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Boston geneticist shares Nobel

Research sheds light on aging of cells, growth of cancers

Jack W. Szostak talked about his seminal findings on chromosomes at Massachusetts General Hospital yesterday. Jack W. Szostak talked about his seminal findings on chromosomes at Massachusetts General Hospital yesterday. (Bill Greene/ Globe Staff)
By Carolyn Y. Johnson
Globe Staff / October 6, 2009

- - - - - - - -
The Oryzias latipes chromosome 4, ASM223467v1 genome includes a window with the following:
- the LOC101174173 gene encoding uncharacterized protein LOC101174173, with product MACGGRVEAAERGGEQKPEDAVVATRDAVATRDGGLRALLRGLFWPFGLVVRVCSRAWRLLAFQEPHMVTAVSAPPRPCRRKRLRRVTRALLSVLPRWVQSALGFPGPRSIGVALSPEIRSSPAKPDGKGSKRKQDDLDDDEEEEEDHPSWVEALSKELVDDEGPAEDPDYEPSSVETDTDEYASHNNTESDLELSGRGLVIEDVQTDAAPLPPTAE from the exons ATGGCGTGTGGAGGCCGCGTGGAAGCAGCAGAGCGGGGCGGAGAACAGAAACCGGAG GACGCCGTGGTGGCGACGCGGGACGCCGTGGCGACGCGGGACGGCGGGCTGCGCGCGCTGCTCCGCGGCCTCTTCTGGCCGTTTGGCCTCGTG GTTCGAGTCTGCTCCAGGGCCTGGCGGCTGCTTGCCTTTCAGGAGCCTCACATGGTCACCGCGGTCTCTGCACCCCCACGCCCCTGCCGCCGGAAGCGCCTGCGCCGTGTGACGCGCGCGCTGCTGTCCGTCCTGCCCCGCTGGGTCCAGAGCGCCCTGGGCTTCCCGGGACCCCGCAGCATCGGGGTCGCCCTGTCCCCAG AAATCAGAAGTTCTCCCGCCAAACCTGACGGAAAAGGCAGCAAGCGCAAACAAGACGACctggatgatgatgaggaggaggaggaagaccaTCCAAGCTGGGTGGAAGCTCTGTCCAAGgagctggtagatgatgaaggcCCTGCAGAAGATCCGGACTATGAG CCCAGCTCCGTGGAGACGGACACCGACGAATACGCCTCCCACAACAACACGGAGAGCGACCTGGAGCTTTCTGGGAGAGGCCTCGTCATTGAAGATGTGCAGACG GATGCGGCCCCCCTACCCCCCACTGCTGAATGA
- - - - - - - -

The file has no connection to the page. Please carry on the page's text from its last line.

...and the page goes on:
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A Boston scientist was awarded a share of this year’s Nobel Prize in Physiology or Medicine yesterday for helping to unravel a fundamental conundrum in genetics - work that began with yeast and an organism found in pond scum but three decades later is having implications for cancer and aging research. (Full article: 942 words)

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